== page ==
A.A.: Benign Anarchy and Democracy
When we come into A.A. we find a greater personal freedom than any other society knows. We cannot be compelled to do anything. In that sense our Society is a benign anarchy. The word “anarchy” has a bad meaning to most of us. But I think that the idealist who first advocated the concept felt that if only men were granted absolute liberty, and were compelled to obey no one, they would then voluntarily associate themselves in the common interest. A.A. is an association of the benign sort he envisioned.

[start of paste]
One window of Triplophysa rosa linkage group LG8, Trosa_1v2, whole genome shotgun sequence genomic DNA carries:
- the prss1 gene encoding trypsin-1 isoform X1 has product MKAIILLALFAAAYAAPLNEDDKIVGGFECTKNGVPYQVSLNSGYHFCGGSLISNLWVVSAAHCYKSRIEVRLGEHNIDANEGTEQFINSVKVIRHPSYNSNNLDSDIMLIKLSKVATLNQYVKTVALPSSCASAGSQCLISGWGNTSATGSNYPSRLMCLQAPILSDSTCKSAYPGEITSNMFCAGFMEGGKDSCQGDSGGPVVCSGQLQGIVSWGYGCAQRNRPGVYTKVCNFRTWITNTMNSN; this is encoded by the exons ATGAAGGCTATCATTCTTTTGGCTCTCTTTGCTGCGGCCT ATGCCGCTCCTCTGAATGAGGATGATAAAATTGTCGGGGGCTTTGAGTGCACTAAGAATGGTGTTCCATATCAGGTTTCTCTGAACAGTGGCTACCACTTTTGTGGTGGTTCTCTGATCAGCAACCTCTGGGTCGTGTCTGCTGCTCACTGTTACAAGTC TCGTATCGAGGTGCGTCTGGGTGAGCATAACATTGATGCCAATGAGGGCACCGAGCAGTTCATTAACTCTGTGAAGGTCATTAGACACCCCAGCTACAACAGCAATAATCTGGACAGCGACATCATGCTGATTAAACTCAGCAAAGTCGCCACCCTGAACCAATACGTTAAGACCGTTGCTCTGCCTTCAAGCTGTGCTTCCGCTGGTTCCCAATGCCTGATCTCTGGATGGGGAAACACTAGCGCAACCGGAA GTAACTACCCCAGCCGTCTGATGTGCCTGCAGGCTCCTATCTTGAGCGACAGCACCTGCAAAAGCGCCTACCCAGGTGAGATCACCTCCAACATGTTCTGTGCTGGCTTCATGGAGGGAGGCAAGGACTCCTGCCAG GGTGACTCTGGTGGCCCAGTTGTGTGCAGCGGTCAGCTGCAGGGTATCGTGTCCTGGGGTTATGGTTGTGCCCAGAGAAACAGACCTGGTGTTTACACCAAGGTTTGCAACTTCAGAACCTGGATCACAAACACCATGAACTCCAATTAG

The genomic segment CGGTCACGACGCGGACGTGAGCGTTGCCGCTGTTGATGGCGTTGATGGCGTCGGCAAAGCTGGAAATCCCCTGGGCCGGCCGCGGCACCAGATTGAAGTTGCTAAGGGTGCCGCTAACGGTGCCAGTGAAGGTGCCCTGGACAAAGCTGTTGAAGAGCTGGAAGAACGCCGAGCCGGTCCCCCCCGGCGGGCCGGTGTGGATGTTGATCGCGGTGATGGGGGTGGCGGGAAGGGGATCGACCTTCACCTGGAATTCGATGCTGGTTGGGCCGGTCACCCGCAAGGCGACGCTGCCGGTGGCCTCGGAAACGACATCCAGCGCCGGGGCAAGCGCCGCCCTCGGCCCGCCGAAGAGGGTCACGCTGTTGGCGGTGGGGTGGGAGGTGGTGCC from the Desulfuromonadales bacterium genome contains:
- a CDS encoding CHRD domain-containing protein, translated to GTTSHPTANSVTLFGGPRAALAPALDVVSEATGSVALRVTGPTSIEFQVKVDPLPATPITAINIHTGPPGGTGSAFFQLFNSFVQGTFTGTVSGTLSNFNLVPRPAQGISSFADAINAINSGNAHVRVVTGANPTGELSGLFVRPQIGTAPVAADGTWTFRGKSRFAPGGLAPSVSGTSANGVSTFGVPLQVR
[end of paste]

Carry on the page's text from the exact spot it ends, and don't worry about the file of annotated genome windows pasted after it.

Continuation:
But when we had to go into action — to function as groups — we discovered that we also had to become a democracy. As our old-timers retired, we therefore began to elect our trusted servants by majority vote. Each group in this sense became a town meeting. All plans for group action had to be approved by the majority. This meant that no single individual could appoint himself to act for his group or for A.A. as a whole. Neither dictatorship nor paternalism was for us.
A.A. COMES OF AGE, PP. 224-225